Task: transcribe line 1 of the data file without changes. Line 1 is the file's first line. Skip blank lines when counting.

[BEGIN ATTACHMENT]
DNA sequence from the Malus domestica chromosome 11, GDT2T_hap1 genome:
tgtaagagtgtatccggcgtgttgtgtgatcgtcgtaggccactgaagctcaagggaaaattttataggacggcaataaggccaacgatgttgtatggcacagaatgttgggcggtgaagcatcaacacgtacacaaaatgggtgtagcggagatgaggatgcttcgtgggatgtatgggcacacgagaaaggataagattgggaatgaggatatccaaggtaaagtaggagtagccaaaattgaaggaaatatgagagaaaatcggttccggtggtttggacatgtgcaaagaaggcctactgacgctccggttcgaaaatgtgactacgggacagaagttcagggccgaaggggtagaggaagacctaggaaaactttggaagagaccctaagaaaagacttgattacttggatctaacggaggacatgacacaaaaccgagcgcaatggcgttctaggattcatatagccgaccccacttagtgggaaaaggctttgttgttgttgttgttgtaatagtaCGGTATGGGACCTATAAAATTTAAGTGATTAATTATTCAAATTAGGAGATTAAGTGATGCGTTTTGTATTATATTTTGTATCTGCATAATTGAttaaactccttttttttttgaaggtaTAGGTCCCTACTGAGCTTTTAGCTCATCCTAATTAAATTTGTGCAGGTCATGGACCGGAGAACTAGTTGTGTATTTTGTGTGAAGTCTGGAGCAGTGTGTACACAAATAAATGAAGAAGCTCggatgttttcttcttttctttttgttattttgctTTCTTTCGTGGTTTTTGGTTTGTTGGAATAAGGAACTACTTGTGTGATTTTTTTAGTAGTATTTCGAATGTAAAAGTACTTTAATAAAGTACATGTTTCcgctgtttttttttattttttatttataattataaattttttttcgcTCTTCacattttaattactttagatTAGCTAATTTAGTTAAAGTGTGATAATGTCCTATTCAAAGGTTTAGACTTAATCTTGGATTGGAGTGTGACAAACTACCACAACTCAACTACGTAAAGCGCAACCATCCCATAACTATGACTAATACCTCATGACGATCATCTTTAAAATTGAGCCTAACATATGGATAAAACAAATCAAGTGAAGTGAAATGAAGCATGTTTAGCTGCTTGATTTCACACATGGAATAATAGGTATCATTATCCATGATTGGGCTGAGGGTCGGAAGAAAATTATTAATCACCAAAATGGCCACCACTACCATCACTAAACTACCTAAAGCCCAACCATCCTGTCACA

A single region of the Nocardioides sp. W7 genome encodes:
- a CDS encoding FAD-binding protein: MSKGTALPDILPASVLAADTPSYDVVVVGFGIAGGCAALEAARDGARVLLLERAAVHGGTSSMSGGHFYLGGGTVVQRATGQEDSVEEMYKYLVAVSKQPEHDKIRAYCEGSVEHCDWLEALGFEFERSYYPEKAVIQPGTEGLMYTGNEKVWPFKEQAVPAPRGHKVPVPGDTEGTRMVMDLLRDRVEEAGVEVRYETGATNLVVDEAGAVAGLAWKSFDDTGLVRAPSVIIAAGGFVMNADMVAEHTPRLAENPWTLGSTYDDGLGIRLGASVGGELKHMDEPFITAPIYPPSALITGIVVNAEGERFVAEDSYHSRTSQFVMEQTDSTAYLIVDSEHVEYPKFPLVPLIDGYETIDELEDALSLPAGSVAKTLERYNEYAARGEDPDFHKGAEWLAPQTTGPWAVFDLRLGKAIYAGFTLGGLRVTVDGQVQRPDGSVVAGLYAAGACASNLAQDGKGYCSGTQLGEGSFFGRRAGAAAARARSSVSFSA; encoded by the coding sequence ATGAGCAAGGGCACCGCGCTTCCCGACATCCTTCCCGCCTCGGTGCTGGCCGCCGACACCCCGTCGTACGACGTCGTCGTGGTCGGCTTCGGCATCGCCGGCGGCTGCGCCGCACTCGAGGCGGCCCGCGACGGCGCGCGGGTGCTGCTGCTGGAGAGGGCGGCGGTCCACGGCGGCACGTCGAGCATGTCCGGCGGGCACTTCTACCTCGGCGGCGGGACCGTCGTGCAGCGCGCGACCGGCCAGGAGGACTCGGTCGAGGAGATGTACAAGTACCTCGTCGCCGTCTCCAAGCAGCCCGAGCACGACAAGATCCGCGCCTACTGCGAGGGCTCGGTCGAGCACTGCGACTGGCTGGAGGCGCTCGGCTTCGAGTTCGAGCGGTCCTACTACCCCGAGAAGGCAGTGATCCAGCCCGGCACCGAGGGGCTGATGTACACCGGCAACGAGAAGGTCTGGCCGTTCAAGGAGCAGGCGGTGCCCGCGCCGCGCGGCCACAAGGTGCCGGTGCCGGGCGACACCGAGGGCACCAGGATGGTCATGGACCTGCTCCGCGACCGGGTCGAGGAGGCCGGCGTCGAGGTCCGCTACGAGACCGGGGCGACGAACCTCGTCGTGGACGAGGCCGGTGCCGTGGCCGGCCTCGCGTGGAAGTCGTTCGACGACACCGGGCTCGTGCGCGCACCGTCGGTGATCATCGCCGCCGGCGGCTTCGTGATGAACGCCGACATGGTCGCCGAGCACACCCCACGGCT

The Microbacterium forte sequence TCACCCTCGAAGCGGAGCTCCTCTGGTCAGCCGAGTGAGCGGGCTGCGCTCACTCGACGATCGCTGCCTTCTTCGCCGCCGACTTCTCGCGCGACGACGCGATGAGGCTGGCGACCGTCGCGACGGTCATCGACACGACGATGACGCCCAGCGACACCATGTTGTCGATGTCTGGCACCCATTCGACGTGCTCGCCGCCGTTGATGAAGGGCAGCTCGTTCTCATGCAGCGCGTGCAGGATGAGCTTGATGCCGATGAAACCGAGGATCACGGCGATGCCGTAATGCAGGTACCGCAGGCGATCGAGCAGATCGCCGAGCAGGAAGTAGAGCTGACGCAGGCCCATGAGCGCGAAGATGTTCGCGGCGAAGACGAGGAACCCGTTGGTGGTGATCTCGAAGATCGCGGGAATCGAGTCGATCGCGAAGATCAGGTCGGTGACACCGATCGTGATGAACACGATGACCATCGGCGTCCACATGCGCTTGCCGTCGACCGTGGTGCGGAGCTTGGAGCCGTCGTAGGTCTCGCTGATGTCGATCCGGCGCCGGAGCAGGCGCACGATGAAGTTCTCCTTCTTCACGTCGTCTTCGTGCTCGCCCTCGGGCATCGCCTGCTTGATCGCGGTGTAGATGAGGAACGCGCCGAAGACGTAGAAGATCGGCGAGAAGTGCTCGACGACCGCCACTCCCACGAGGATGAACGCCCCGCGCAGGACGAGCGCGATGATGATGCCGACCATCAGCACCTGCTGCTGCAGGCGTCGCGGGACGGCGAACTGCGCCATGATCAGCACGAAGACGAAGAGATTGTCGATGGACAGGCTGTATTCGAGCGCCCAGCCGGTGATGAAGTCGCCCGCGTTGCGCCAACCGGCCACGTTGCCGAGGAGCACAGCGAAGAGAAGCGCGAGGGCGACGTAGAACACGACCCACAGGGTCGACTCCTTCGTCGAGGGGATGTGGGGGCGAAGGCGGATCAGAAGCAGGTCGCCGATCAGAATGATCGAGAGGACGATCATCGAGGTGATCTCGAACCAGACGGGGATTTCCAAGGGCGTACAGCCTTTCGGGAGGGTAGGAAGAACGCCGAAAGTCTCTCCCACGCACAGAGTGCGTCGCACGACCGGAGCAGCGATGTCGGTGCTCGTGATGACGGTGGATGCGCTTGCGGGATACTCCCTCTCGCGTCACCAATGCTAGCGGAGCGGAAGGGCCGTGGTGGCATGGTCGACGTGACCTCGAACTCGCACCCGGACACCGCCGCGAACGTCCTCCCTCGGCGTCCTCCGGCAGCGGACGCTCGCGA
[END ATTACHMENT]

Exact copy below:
DNA sequence from the Malus domestica chromosome 11, GDT2T_hap1 genome: